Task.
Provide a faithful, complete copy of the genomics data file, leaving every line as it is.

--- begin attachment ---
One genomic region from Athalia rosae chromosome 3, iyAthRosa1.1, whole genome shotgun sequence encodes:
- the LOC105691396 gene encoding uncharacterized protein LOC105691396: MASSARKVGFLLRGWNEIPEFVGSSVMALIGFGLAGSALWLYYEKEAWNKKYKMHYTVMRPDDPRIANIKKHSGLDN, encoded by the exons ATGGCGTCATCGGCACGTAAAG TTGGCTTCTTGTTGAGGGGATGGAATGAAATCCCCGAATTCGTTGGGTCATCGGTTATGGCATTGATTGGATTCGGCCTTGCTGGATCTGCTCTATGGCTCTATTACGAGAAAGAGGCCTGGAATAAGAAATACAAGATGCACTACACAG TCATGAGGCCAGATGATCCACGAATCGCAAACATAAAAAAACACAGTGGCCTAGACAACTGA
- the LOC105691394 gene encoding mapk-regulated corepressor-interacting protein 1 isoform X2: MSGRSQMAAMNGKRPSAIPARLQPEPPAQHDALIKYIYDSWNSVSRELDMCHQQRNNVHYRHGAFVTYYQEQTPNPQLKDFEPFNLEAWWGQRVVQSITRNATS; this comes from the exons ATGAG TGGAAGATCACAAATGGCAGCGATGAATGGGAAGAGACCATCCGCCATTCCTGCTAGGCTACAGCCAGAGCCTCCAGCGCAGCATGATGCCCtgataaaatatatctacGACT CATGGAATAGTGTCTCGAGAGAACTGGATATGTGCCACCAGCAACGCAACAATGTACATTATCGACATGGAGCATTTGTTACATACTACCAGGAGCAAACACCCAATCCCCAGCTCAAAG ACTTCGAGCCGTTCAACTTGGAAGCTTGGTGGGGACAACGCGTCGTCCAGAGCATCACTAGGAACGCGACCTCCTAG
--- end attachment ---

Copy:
One genomic region from Athalia rosae chromosome 3, iyAthRosa1.1, whole genome shotgun sequence encodes:
- the LOC105691396 gene encoding uncharacterized protein LOC105691396: MASSARKVGFLLRGWNEIPEFVGSSVMALIGFGLAGSALWLYYEKEAWNKKYKMHYTVMRPDDPRIANIKKHSGLDN, encoded by the exons ATGGCGTCATCGGCACGTAAAG TTGGCTTCTTGTTGAGGGGATGGAATGAAATCCCCGAATTCGTTGGGTCATCGGTTATGGCATTGATTGGATTCGGCCTTGCTGGATCTGCTCTATGGCTCTATTACGAGAAAGAGGCCTGGAATAAGAAATACAAGATGCACTACACAG TCATGAGGCCAGATGATCCACGAATCGCAAACATAAAAAAACACAGTGGCCTAGACAACTGA
- the LOC105691394 gene encoding mapk-regulated corepressor-interacting protein 1 isoform X2: MSGRSQMAAMNGKRPSAIPARLQPEPPAQHDALIKYIYDSWNSVSRELDMCHQQRNNVHYRHGAFVTYYQEQTPNPQLKDFEPFNLEAWWGQRVVQSITRNATS; this comes from the exons ATGAG TGGAAGATCACAAATGGCAGCGATGAATGGGAAGAGACCATCCGCCATTCCTGCTAGGCTACAGCCAGAGCCTCCAGCGCAGCATGATGCCCtgataaaatatatctacGACT CATGGAATAGTGTCTCGAGAGAACTGGATATGTGCCACCAGCAACGCAACAATGTACATTATCGACATGGAGCATTTGTTACATACTACCAGGAGCAAACACCCAATCCCCAGCTCAAAG ACTTCGAGCCGTTCAACTTGGAAGCTTGGTGGGGACAACGCGTCGTCCAGAGCATCACTAGGAACGCGACCTCCTAG